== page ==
NCLB

Embracing the Common Core

Embracing the Common Core - Q&A

Panelists Include:

Stan Heffner - Ohio Superintendent of Public Instruction
Michael Cohen - President of Achieve, Inc.
Steve Dackin, superintendent of Reynoldsburg City Schools
Eric Gordon, CEO of Cleveland Metropolitan Schools
Debe Terhar, president of the State Board of Education
Deb Tully, director of professionals issues for the Ohio Federation of Teachers

Moderated by Chester E. Finn Jr., President, Thomas B. Fordham Institute

ESEA Briefing Book: "Reform Realism" Explained

ESEA Briefing Book: "Reform Realism" Explained

Mike and Checker explain how NCLB got it backwards, and what "reform realism" would look like in practice.

Embracing the Common Core

Embracing the Common Core - Panel Discussion

Panelists Include:

Stan Heffner - Ohio Superintendent of Public Instruction
Michael Cohen - President of Achieve, Inc.
Steve Dackin, superintendent of Reynoldsburg City Schools
Eric Gordon, CEO of Cleveland Metropolitan Schools
Debe Terhar, president of the State Board of Education
Deb Tully, director of professionals issues for the Ohio Federation of Teachers

Moderated by Chester E. Finn Jr., President, Thomas B. Fordham Institute

Chuck Edwards

With the passage of the House GOP’s version of the ESEA reauthorization, we have begun to see more public protest against one its key provisions: repeal of Title I’s longstanding maintenance of effort (MOE) requirement, which—in its current form—mandates that school districts each year spend state and local resources equivalent to 90 percent of the previous year’s level or suffer a proportionate cut in their ESEA grants.

Despite House Education and the Workforce Chairman John Kline’s (R-Minnesota) years-long campaign against MOE, I so far have seen only tepid opposition from the left. (The Center for American Progress has been on the issue for a while.) But MOE featured prominently in the Obama administration’s recent veto threat, which warned that elimination of MOE “could reduce overall investment in public education.” Perhaps this will spark more attention—but the game is not worth the candle. MOE’s teeth were pulled in 1981 by Ronald Reagan. In its modern form, MOE simply can’t do what its advocates say it will do—i.e., maintain a consistent level of state and local investment in education. And, at least in the current political climate, there is no real chance of restoring its bite.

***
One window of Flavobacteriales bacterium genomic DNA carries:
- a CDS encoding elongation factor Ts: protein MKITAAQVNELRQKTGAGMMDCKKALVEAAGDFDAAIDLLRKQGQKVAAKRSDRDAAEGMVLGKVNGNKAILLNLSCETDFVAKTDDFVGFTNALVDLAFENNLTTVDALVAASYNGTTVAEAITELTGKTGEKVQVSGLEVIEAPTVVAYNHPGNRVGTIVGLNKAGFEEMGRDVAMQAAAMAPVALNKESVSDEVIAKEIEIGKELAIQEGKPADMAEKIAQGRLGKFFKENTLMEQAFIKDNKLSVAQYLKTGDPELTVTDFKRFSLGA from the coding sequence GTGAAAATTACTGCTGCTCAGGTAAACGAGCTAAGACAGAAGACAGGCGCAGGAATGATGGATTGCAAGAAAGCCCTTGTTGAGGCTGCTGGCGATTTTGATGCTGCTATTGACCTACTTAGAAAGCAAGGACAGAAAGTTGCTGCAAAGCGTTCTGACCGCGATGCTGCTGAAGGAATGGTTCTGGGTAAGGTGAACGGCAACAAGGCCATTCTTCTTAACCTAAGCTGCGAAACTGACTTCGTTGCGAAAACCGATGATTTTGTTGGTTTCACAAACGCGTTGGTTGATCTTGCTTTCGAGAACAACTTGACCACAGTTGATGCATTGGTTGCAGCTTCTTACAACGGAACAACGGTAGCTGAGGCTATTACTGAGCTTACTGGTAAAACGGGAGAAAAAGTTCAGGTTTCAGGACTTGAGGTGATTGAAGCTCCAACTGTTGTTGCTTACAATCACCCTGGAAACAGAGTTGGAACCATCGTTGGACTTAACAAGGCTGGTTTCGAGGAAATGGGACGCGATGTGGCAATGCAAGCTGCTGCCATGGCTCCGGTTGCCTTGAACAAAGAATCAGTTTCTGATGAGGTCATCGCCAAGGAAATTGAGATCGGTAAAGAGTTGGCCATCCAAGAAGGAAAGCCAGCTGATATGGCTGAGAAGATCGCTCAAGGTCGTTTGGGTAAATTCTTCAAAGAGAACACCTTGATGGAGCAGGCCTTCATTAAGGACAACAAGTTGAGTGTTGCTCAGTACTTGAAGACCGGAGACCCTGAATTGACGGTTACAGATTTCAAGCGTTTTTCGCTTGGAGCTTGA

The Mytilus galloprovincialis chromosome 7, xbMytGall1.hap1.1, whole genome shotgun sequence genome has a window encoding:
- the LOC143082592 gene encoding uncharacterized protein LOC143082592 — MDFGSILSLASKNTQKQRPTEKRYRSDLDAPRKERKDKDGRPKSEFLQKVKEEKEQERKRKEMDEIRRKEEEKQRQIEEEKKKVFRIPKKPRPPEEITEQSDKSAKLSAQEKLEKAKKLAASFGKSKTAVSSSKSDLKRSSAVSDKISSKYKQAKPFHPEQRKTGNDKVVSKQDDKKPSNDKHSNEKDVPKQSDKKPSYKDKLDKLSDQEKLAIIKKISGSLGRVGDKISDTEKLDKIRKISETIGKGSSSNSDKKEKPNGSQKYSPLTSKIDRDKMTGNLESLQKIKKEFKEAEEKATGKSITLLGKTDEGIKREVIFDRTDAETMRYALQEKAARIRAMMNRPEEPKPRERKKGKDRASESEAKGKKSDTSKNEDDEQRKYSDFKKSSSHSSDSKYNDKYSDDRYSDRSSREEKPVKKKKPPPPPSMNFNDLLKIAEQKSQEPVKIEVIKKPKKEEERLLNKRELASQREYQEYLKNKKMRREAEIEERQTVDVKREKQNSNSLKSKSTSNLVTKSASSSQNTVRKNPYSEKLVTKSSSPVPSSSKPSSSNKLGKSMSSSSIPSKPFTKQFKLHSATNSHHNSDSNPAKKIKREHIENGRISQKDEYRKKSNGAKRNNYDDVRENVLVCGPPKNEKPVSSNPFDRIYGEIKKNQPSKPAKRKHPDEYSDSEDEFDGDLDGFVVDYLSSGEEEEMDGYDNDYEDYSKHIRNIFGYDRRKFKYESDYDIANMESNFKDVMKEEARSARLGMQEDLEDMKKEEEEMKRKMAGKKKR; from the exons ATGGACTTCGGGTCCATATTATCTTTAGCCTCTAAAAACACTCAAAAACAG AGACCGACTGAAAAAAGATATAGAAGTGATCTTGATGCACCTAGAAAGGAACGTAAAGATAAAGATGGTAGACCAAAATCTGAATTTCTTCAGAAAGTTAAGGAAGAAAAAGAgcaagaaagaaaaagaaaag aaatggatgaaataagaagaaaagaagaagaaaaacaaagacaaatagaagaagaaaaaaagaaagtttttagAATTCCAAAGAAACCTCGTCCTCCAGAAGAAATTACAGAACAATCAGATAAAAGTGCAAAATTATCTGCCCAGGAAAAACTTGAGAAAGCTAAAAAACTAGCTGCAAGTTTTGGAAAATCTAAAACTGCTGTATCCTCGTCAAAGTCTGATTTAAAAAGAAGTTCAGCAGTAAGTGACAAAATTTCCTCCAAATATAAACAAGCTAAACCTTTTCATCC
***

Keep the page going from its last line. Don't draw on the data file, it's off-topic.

The history...

Few can deny that Washington and many a state capital are gridlocked today by political partisanship, posturing, and peevishness. Tons of problems aren’t getting solved or attended to because elected officials find themselves unable to reach common ground and have forgotten the art of compromise.

Congress
Washington and many a state capital are gridlocked today by political partisanship, posturing, and peevishness.
Photo by VinothChandar

The highest-visibility version of this takes the form of Republicans and Democrats glaring at each other. Sometimes, however, the main friction is within a party, mostly when strong-willed ideologues on either party’s fringe make trouble for its centrists. All this is exacerbated by the twenty-four-hour news cycle, by everybody’s ability to tweet or blog or otherwise scream in unfiltered fashion what’s on their mind, and by recent redistrictings of legislative and Congressional seats, as well as the proclivity of Americans nowadays to move into politically homogeneous communities. When either party locks up a district or Senate seat,...

Add education to a long list of federal policy issues that vex and perplex today’s fractured Republican Party. It’s not so troublesome at the state level, where dozens of GOP governors have, over the years, proven their mettle by promoting higher standards, greater accountability, and wider parental choice. But in Washington, Republican presidents and members of Congress have struggled mightily to find an approach that both embraces reform and respects a limited federal role.

Washington and education
We need to be more humble about what Washington can do.
Photo by The Associated Press

That’s the right needle for Republicans to thread. Though Democrats never admit it, Washington is clumsy at best, and wildly incompetent at worst, when it comes to improving schools from the shores of the Potomac. That should surprise no one—at least three levels of bureaucracy separate the secretary of education from actual classrooms. Federal carrots and sticks, no matter how carefully grown or carved, can’t overcome this fundamental challenge.